Family members of Colombians killed by left-wing guerrillas and the AUC paramilitary group brought ATS, TVPA, state law, and Colombian law claims against Chiquita, a company that provided substantial support to both left-wing guerrilla groups and the AUC.
On May 18, 2017 on behalf of affected Colombian communities, a coalition of human rights groups called on the Prosecutor of the International Criminal Court (ICC) to investigate the complicity of executives at Chiquita Brands International in crimes against humanity. To date, no executive has been held to account despite the company’s admission that it funneled millions of dollars to Colombian paramilitaries that killed, raped, and disappeared civilians. If the ICC takes up the case, it would be the first time it moved against corporate executives for assisting such crimes.
Chiquita’s Colombia-based staff questioned the company’s payments to illegal armed groups, and asked whether Chiquita had gone beyond extortion and was directly funding the activities of leftist guerrillas and right-wing paramilitary groups, even while top company executives became “comfortable” with the idea.This is the second in a series of stories jointly published by the National Security Archive and VerdadAbierta.com documenting how the world’s most famous banana company financed terrorist groups in Colombia.
The New Chiquita Papers are the result of a seven-year legal battle waged by the National Security Archive against the U.S. Securities and Exchange Commission, and later Chiquita itself, for access to tens of thousands of records produced by the company during an investigation of illicit payments made in Colombia.
The Archive has used these records to identify individual Chiquita executives who approved and oversaw years of payments to groups responsible for countless human rights violations in Colombia, but whose roles in the affair have been unknown or unclear until now.
Ten years ago, Chiquita Brands International became the first U.S.-based corporation convicted of violating a U.S. law against funding an international terrorist group—the paramilitary United Self-defense Forces of Colombia (AUC). But punishment for the crime was reserved only for the corporate entity, while the names of the individual company officials who engineered the payments have since remained hidden behind a wall of impunity.
As Colombian authorities now prepare to prosecute business executives for funding groups responsible for major atrocities during Colombia’s decades-old conflict, a new set of Chiquita Papers, made possible through the National Security Archive’s FOIA lawsuit, has for the first time made it possible to know the identities and understand the roles of the individual Chiquita executives who approved and oversaw years of payments to groups responsible for countless human rights violations in Colombia.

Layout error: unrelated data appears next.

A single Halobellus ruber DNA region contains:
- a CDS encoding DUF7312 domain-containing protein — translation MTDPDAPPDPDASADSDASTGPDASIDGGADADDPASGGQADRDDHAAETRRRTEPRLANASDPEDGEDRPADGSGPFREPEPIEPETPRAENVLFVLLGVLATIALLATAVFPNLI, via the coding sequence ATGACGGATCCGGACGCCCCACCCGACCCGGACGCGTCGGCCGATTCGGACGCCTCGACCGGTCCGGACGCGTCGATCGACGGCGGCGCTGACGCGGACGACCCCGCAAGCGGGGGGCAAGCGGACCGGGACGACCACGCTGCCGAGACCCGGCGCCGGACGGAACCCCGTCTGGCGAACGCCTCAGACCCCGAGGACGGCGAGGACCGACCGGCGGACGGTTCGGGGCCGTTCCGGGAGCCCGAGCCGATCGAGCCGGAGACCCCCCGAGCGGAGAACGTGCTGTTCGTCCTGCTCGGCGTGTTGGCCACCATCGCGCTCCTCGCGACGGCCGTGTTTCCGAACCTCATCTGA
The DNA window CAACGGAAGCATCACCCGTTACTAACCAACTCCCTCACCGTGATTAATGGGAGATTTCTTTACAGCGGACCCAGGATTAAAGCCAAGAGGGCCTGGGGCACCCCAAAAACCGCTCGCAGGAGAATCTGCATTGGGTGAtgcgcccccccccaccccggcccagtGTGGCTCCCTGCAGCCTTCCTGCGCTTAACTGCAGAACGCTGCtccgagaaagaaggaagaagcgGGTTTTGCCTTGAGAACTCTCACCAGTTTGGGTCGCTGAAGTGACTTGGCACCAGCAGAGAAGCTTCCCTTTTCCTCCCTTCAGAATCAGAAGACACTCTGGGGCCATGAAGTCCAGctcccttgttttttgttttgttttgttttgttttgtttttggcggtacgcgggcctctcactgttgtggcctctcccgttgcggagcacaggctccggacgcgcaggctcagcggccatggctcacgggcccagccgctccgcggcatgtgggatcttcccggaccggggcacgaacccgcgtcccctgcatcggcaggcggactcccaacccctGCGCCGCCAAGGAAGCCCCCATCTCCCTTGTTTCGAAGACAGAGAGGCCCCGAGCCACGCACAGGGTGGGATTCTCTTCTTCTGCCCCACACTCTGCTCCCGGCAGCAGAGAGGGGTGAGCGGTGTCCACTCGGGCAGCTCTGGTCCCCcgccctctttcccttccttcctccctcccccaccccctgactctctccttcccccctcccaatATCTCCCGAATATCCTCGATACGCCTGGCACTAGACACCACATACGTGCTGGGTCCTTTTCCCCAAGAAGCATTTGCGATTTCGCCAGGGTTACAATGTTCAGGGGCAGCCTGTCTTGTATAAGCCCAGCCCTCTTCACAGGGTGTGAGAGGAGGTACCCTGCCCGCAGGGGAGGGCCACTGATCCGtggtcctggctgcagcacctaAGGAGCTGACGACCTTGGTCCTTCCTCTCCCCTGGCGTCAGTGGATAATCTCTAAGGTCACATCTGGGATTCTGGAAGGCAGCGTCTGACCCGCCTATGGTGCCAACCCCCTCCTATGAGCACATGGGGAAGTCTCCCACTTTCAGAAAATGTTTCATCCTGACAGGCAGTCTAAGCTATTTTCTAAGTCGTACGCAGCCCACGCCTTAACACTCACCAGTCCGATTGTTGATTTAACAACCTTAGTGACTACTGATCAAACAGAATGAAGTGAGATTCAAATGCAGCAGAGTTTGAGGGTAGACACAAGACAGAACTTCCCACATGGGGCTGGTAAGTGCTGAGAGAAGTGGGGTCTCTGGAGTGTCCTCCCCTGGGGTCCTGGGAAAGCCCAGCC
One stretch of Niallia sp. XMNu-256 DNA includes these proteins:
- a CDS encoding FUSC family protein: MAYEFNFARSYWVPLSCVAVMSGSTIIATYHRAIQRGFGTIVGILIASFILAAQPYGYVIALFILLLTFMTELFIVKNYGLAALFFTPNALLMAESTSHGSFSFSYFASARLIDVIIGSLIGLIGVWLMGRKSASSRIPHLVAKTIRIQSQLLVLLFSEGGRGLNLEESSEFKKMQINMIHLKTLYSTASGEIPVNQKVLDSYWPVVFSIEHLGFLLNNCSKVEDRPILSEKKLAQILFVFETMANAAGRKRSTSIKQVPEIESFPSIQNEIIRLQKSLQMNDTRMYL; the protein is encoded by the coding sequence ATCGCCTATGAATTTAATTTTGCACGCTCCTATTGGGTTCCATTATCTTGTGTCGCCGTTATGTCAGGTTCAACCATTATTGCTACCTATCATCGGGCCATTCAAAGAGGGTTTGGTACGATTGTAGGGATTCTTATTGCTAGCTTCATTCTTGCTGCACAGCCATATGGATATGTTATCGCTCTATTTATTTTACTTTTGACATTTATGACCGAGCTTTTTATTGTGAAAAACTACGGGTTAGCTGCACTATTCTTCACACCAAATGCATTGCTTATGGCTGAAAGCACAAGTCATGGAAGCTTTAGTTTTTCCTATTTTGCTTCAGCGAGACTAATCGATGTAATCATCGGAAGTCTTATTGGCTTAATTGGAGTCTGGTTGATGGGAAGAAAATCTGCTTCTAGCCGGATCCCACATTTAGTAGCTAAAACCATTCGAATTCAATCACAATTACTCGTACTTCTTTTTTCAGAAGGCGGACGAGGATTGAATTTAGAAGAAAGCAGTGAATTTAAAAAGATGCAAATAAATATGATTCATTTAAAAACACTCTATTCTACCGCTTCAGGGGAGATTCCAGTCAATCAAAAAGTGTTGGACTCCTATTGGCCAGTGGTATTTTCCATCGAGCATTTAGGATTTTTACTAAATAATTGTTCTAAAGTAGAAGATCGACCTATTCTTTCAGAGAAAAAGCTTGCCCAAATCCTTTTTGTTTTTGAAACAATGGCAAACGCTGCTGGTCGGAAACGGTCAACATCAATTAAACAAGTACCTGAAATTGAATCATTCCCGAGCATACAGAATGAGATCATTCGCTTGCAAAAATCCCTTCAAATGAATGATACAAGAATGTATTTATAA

Companies who financed paramilitary death squads in Colombia’s banana growing region, including Chiquita’s subsidiary, will face charges for crimes against humanity, the Prosecutor General’s Office said Thursday. The prosecution decision is unprecedented as never before have private enterprises been charged with crimes against humanity.
Multinational companies have benefited as paramilitaries have violently evicted thousands of people from their land, clearing the way for large-scale mining, oil or agro-industrial projects. These companies are knowingly operating in a country where death squads suppress dissent by targeting community activists and trade unionists...There is almost total impunity for the security forces and their paramilitary allies who target land activists and community leaders and those who have protested against large-scale mining, oil and agro-industrial projects.
On November 29, 2016, a federal court in Florida issued a long-awaited ruling denying Chiquita’s last effort to have the case dismissed brought by thousands of Colombian nationals who sued Chiquita for funding the AUC paramilitary units that murdered their family members.
Human rights defenders and families of victims are one step closer to justice for Colombian labor leaders and other activists murdered at the hands of right-wing paramilitaries paid by U.S. banana giant Chiquita Brands as a U.S. court gave the green light Wednesday for the trial to move forward against the company and its top executives.
Coca Cola is one of more than 50 companies facing terrorism support charges in Colombia. Among those companies are Chiquita and Drummond, both of which International Rights Advocates are actively litigating in US courts for their involvement in human rights violations in Colombia.
To read more, see here: http://colombiareports.com/coca-cola-facing-terrorism-support-charges-co...